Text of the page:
“Get yourself tested” urges HIV campaigner
24 November 2014
A Royal Free Hospital patient who has been living with human immunodeficiency virus (HIV) since 2007 has urged people to get themselves tested.
As the third annual National HIV Testing Week (NHTW) continues ahead of World Aids Day on 1 December, Public Health England has revealed that there are now nearly 110,000 people living with HIV in the UK, with around 26,000 of these unaware of their infection.
NHTW is a targeted campaign aimed at encouraging those in groups disproportionally affected by HIV, such as men who have sex with men and African people, to consider taking a test.
Patients diagnosed with HIV can now expect a normal life expectancy – but only if they are diagnosed early and commit to the right treatment.
To support the campaign Ant Babajee, 36, who has been receiving care for HIV from the Royal Free’s Ian Charleson Day Centre (ICDC) since 2008, spoke to us about his experience of living with the virus and why it is so important to get tested.
“It is never going to feel ok getting an HIV diagnosis,” said Ant, who is also a campaigner and trustee of HIV charity the Terrence Higgins Trust. ”It is emotionally devastating. But I cannot tell you how important getting tested is. There is no cure for HIV but there is life-saving medication. HIV in 2014 is something that you can live with, and live with successfully.
“When I was diagnosed I cried with worry. But with the right support from centres like the Royal Free and support from HIV charities like Positively UK and the Terrence Higgins Trust you can really turn it into a very small part of your life.”
Ant said that while he understood that people might be reluctant to get tested due to the prejudice and myths surrounding HIV, diagnosis at any stage is always better than remaining in the dark.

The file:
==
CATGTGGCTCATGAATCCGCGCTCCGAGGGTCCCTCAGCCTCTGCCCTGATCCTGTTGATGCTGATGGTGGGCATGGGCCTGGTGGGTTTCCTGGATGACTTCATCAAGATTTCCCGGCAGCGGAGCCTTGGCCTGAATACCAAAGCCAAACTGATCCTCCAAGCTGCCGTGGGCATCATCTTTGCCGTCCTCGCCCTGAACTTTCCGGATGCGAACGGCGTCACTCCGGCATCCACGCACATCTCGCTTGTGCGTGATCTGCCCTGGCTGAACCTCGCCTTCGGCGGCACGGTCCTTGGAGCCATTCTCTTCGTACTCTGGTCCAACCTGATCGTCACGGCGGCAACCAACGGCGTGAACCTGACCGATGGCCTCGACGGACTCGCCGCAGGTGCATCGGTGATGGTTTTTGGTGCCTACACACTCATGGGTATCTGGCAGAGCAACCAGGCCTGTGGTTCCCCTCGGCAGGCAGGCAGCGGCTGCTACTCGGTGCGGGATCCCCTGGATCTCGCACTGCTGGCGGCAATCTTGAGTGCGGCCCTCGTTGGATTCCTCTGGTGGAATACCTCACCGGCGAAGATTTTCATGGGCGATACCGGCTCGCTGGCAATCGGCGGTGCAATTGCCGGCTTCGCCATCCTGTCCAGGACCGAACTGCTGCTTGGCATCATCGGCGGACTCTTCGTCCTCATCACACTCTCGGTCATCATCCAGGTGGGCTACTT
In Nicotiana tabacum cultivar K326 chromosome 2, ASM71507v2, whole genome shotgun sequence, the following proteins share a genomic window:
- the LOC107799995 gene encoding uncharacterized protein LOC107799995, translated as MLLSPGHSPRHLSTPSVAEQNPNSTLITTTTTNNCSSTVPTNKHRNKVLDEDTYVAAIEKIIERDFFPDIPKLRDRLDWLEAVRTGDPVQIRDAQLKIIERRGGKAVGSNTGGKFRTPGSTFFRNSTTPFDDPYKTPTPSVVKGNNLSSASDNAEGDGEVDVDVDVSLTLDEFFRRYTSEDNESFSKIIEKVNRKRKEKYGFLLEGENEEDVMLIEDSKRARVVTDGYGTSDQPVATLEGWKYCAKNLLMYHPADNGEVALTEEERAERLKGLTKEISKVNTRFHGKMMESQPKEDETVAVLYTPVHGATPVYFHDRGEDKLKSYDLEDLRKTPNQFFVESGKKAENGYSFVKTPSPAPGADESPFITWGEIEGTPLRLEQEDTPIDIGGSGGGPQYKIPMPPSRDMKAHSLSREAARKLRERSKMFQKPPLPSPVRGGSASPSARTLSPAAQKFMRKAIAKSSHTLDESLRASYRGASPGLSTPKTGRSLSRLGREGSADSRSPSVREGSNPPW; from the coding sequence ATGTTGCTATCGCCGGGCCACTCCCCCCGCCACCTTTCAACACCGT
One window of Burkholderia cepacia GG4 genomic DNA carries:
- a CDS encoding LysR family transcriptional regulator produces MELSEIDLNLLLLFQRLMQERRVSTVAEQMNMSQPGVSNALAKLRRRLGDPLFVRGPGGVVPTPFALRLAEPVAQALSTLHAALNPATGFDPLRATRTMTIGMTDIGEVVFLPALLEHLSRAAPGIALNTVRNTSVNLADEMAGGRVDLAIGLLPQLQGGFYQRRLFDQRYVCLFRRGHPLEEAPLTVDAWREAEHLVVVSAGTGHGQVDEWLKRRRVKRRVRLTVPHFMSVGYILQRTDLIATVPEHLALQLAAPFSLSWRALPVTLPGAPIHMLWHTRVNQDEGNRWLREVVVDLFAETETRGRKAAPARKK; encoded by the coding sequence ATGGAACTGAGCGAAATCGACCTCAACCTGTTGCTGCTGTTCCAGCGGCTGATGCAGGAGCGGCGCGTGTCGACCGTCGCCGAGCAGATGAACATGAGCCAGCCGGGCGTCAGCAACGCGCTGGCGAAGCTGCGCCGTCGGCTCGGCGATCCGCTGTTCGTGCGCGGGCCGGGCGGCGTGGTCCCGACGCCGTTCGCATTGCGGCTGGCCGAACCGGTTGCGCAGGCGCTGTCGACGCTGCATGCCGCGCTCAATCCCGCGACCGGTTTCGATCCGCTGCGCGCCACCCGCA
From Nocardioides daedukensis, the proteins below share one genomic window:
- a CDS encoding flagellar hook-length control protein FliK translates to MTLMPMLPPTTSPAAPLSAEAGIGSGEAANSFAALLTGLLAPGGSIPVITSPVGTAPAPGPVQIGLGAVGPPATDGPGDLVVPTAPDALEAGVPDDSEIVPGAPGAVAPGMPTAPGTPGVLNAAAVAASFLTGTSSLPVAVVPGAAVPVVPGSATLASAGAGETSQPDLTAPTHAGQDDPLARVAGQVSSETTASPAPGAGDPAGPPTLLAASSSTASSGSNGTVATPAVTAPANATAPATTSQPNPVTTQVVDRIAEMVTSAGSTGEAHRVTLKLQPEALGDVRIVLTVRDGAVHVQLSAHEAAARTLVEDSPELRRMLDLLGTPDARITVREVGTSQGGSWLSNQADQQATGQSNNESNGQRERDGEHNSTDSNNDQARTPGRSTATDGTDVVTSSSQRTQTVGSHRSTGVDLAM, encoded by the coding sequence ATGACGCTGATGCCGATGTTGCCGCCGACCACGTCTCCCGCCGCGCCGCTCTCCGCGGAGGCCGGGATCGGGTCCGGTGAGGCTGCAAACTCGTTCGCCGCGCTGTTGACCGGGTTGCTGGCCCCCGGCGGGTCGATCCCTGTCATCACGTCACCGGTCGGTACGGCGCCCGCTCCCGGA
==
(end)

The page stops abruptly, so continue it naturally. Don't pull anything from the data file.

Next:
He said: “I think there is still a huge amount of stigma around HIV. It is a fear of the unknown. People would often rather not know, and really that is the worst thing.
“But after diagnosis you can make sure that you can start medication when you need to and you can protect your sexual partners as well. But if you don’t know you have it you cannot do any of that.”
He added: “I cannot change what happened in the past, but by testing early I have been able to change how my future turns out.”
Current guidance states that those adults who have never had a test should do so immediately, while those people in higher risk groups should get tested at least annually.
Ant added that identifying those who are infected was essential to combatting the spread of the virus.
He said: “It is the people who don’t know they have HIV who are unwittingly driving new infections. As someone who is successfully on treatment – with what is described as an undetectable viral load in my blood – it would be almost impossible for me to pass on HIV to anyone else.
“To me it is an absolute no-brainer that the only way we are going to stop the spread of HIV is to get more people to test and to start treatment when they need to.”
Tom Fernandez, a nurse practitioner at the ICDC, said: “There is no question that starting treatment earlier is better than delayed presentation. Starting treatment early preserves the effective function of the immune system thus improving general health and wellbeing, and drastically reduces the risk of onward transmission. For many it offers the psychological benefit of actively doing something to control the illness and take control of their health.
“All treatments taken effectively have the capacity to control HIV. The work of the staff in ICDC is to choose the right treatment for each patient, support them in staying on treatment and make modifications, if needed, to keep the virus controlled long term.“
Photo of Ant Babajee courtesy of the Terence Higgins Trust and Annabel Vere.